In her 20s, she had to further "suppress" her confusion over her gender as she married a cisgender woman and fathered two sons. However, the marriage met with an amicable demise soon after; Bailey maintained a relationship with her former wife and upon hearing that Bailey was to be sworn in as mayor, her ex-wife said that she was "incredibly proud".[7] She began hormone replacement therapy in 1990, aged 29.[1] There she met her current partner, Jennifer Liddle, who also worked as a software engineer and was also undergoing gender transitioning. Bailey had sex reassignment surgery in 1993.

Bailey follows the Buddhist religion and is a vegetarian in accordance with these beliefs.[2] On 22 September 2011 Bailey and Liddle entered into a civil partnership at Cambridge's Shire Hall.[6]

Political activity[edit]

Bailey made the decision to enter politics in the early 2000s (decade), later saying that her ambition to make a contribution to local life was the biggest incentive behind this career choice.[7] She became a councillor for the Liberal Democrats in 2002 after being elected to represent East Chesterton. Bailey had long taken an interest in environmental issues and made them a feature of her tenure in office; promoting cycling, waste management, recycling, and advocating the use of public transport; as well as implementing several schemes to aid local residents in these activities. She served as a school governor for Chesterton Community College for a short period.[2]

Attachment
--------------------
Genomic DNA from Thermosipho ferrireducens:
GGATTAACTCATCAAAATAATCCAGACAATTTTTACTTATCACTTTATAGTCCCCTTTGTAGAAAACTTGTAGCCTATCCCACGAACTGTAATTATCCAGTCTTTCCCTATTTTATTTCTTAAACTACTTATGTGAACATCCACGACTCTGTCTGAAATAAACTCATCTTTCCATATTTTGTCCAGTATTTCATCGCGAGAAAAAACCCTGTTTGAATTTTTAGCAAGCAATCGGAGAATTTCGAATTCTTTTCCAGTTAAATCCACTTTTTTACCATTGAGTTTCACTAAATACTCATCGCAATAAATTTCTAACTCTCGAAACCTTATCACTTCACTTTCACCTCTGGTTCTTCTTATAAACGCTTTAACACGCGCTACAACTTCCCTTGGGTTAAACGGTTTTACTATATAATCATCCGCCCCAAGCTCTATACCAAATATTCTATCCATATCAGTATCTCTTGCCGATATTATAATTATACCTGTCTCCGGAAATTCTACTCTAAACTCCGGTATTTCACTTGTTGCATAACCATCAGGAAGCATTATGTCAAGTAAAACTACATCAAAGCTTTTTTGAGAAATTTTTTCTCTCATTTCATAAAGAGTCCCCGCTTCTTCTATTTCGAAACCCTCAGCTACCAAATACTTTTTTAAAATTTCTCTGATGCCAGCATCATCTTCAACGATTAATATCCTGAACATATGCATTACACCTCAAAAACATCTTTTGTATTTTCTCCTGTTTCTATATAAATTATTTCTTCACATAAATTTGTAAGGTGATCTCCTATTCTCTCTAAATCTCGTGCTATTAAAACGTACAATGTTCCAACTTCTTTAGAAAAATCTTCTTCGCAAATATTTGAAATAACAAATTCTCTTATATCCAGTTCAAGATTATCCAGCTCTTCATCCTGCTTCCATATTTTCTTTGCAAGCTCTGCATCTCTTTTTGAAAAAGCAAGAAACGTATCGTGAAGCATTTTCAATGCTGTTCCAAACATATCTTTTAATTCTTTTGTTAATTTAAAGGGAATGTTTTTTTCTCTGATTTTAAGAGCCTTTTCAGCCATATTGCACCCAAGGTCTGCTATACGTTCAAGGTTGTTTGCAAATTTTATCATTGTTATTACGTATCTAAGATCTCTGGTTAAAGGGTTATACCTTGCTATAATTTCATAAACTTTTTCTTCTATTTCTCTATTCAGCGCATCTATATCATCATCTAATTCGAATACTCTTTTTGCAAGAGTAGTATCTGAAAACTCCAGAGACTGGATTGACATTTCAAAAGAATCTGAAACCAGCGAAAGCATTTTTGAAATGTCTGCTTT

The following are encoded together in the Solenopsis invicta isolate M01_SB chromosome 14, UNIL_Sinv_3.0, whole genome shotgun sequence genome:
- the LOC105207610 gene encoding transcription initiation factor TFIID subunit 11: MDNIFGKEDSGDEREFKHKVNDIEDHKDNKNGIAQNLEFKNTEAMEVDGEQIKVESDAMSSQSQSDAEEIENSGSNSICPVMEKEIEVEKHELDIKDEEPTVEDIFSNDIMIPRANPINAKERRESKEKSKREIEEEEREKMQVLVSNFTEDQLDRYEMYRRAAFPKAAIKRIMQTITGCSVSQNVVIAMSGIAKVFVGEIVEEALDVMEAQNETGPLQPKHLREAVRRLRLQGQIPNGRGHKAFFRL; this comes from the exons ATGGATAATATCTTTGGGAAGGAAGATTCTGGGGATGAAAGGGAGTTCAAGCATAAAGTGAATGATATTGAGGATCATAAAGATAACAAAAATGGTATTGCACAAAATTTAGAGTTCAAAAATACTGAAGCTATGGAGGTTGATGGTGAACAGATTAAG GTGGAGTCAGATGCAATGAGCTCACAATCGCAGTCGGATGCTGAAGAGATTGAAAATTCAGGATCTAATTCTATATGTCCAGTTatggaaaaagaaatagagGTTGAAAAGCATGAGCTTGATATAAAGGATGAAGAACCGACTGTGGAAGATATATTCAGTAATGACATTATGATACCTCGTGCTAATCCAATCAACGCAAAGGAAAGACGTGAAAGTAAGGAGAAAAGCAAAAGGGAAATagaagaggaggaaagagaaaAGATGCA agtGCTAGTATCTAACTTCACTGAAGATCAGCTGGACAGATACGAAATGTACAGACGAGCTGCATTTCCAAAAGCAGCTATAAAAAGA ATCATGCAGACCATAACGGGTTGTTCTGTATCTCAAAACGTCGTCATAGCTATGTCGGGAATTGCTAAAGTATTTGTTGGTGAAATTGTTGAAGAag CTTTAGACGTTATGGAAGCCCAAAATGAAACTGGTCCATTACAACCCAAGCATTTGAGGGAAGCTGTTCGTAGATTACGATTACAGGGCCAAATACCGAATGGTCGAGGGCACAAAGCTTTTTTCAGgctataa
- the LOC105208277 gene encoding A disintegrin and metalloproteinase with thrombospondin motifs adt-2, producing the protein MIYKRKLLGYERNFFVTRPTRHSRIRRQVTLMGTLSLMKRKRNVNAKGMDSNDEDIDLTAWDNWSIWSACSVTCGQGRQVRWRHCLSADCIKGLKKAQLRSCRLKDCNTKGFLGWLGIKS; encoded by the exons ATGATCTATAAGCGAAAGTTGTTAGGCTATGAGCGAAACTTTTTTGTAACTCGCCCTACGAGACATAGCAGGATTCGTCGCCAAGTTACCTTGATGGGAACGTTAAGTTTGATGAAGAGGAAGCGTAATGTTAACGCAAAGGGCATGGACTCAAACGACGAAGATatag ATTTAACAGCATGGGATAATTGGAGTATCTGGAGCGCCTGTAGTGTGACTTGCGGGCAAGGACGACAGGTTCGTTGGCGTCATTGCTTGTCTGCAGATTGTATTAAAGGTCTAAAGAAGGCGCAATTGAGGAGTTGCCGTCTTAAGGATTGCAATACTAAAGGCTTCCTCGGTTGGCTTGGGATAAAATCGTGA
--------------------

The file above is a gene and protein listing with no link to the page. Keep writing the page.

In 2004, she was appointed as Executive Councillor for Planning and Transportation, and in this role successfully led the Council’s new parking enforcement role.[2] She was also re-elected as councillor for East Chesterton, winning 40.7% of the vote; a margin of 2.4% over her partner, Liddle.[8] She was promoted to deputy mayor in 2006, acting as Ceremonial Bailiff to the mayor at select civic ceremonial events.